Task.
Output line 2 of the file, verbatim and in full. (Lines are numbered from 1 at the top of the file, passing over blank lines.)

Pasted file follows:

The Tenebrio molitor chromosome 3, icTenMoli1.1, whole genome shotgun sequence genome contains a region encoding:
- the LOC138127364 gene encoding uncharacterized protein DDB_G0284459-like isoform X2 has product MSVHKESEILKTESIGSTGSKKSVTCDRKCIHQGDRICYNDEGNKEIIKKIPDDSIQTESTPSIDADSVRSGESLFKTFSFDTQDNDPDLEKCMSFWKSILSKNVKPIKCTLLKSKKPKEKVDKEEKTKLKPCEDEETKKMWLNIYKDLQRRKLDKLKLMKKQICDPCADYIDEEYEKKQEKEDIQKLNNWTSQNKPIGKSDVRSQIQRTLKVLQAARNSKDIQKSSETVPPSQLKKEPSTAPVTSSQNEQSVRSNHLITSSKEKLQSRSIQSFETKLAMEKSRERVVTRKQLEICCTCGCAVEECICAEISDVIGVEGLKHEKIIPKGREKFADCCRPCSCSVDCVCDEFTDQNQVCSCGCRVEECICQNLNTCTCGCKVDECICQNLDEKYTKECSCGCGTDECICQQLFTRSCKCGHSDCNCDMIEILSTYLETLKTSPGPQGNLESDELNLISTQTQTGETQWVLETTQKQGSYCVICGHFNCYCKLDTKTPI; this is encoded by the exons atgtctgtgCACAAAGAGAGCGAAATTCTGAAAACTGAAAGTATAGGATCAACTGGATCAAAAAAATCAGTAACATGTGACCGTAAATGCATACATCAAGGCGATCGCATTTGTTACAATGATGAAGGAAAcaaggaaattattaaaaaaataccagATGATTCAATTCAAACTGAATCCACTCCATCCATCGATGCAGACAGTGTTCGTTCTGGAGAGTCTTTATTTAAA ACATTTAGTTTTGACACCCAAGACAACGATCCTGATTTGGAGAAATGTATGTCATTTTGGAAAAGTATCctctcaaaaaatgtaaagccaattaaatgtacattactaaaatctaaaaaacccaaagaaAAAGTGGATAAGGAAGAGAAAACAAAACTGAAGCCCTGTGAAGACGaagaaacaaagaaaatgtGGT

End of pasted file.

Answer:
- the LOC138127364 gene encoding uncharacterized protein DDB_G0284459-like isoform X2 has product MSVHKESEILKTESIGSTGSKKSVTCDRKCIHQGDRICYNDEGNKEIIKKIPDDSIQTESTPSIDADSVRSGESLFKTFSFDTQDNDPDLEKCMSFWKSILSKNVKPIKCTLLKSKKPKEKVDKEEKTKLKPCEDEETKKMWLNIYKDLQRRKLDKLKLMKKQICDPCADYIDEEYEKKQEKEDIQKLNNWTSQNKPIGKSDVRSQIQRTLKVLQAARNSKDIQKSSETVPPSQLKKEPSTAPVTSSQNEQSVRSNHLITSSKEKLQSRSIQSFETKLAMEKSRERVVTRKQLEICCTCGCAVEECICAEISDVIGVEGLKHEKIIPKGREKFADCCRPCSCSVDCVCDEFTDQNQVCSCGCRVEECICQNLNTCTCGCKVDECICQNLDEKYTKECSCGCGTDECICQQLFTRSCKCGHSDCNCDMIEILSTYLETLKTSPGPQGNLESDELNLISTQTQTGETQWVLETTQKQGSYCVICGHFNCYCKLDTKTPI; this is encoded by the exons atgtctgtgCACAAAGAGAGCGAAATTCTGAAAACTGAAAGTATAGGATCAACTGGATCAAAAAAATCAGTAACATGTGACCGTAAATGCATACATCAAGGCGATCGCATTTGTTACAATGATGAAGGAAAcaaggaaattattaaaaaaataccagATGATTCAATTCAAACTGAATCCACTCCATCCATCGATGCAGACAGTGTTCGTTCTGGAGAGTCTTTATTTAAA ACATTTAGTTTTGACACCCAAGACAACGATCCTGATTTGGAGAAATGTATGTCATTTTGGAAAAGTATCctctcaaaaaatgtaaagccaattaaatgtacattactaaaatctaaaaaacccaaagaaAAAGTGGATAAGGAAGAGAAAACAAAACTGAAGCCCTGTGAAGACGaagaaacaaagaaaatgtGGT